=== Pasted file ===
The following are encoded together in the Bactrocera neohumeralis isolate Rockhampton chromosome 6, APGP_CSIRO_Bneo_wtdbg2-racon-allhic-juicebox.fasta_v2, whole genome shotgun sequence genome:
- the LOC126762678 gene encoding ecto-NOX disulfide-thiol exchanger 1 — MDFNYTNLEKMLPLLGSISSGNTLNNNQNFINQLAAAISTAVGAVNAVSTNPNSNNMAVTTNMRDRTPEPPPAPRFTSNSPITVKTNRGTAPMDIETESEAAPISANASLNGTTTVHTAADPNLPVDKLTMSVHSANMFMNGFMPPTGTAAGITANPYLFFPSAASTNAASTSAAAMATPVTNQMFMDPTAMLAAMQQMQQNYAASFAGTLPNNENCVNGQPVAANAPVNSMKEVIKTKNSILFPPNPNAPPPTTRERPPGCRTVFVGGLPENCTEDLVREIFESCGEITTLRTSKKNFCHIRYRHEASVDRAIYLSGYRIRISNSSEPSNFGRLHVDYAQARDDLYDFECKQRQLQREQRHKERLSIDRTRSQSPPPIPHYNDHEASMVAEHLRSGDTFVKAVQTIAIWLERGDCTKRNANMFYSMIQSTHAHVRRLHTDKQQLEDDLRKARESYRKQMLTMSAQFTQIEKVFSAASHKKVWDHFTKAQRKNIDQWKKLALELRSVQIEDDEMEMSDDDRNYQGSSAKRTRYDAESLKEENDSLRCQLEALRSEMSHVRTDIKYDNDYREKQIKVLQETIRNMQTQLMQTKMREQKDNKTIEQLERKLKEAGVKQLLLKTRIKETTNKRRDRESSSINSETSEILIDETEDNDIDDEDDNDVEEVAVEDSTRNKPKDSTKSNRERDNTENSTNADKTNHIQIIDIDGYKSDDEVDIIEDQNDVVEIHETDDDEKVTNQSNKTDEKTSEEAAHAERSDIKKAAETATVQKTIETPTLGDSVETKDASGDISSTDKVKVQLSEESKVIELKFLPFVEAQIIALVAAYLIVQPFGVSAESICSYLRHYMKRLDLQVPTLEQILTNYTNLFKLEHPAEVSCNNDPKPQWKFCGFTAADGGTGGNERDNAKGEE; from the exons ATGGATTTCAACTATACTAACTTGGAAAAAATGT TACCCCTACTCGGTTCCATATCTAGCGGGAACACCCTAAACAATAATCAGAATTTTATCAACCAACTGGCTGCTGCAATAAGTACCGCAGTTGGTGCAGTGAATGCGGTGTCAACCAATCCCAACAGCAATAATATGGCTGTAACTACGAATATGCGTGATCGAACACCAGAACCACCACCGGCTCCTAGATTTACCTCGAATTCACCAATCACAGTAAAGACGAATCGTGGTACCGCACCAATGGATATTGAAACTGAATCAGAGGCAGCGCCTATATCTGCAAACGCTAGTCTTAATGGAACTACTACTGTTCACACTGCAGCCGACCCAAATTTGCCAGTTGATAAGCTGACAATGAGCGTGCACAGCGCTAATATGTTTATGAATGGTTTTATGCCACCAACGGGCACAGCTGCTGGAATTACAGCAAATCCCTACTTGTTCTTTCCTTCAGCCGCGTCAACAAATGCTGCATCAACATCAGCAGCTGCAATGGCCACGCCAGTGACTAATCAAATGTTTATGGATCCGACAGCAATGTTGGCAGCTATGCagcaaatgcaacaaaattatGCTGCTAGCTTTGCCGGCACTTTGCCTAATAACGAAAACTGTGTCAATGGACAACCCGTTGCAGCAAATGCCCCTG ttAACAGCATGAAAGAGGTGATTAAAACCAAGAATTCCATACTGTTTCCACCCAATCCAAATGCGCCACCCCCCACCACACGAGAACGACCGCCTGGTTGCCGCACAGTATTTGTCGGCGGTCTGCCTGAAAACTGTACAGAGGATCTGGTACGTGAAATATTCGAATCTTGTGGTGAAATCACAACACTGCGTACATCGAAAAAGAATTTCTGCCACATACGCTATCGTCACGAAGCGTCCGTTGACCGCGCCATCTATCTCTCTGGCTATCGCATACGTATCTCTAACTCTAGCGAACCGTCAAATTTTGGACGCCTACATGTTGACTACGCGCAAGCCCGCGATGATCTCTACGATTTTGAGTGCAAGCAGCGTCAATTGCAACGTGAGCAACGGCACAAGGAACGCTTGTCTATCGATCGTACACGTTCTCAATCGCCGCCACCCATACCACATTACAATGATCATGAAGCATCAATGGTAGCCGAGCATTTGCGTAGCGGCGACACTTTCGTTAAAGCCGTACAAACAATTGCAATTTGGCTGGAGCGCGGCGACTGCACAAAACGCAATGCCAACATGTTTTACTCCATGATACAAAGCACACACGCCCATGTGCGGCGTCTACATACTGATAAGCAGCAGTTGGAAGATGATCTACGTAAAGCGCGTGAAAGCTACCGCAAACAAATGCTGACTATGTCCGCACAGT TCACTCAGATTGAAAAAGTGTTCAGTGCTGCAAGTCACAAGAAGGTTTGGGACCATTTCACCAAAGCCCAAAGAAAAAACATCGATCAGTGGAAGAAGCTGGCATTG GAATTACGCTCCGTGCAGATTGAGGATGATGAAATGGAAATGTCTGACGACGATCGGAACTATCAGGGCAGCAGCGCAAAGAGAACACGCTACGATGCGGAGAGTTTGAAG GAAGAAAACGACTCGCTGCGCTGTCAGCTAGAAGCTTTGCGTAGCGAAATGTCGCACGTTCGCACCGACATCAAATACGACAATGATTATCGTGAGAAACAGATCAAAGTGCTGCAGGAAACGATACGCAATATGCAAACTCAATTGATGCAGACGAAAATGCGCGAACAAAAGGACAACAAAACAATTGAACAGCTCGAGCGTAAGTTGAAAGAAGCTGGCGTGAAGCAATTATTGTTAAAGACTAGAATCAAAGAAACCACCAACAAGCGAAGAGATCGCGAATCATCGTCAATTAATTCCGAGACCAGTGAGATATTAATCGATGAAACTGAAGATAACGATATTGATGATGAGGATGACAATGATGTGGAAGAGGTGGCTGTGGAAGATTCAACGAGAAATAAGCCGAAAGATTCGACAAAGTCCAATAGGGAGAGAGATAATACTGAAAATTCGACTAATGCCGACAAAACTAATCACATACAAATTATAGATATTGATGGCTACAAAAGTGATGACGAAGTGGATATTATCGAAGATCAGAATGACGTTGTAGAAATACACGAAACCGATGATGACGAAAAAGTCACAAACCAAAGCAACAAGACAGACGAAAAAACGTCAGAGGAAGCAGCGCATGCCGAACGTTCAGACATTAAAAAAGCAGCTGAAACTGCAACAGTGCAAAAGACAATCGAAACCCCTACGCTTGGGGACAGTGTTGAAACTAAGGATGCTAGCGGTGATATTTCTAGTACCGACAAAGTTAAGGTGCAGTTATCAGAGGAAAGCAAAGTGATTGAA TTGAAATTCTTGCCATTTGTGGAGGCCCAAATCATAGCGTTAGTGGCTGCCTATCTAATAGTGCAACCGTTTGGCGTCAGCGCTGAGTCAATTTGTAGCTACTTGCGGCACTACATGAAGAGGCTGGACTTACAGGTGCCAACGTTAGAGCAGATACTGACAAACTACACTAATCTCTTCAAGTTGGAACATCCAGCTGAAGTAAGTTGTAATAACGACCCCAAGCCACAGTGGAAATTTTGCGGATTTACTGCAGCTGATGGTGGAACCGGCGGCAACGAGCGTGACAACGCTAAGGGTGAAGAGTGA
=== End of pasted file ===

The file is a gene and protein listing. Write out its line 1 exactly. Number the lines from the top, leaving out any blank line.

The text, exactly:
The following are encoded together in the Bactrocera neohumeralis isolate Rockhampton chromosome 6, APGP_CSIRO_Bneo_wtdbg2-racon-allhic-juicebox.fasta_v2, whole genome shotgun sequence genome: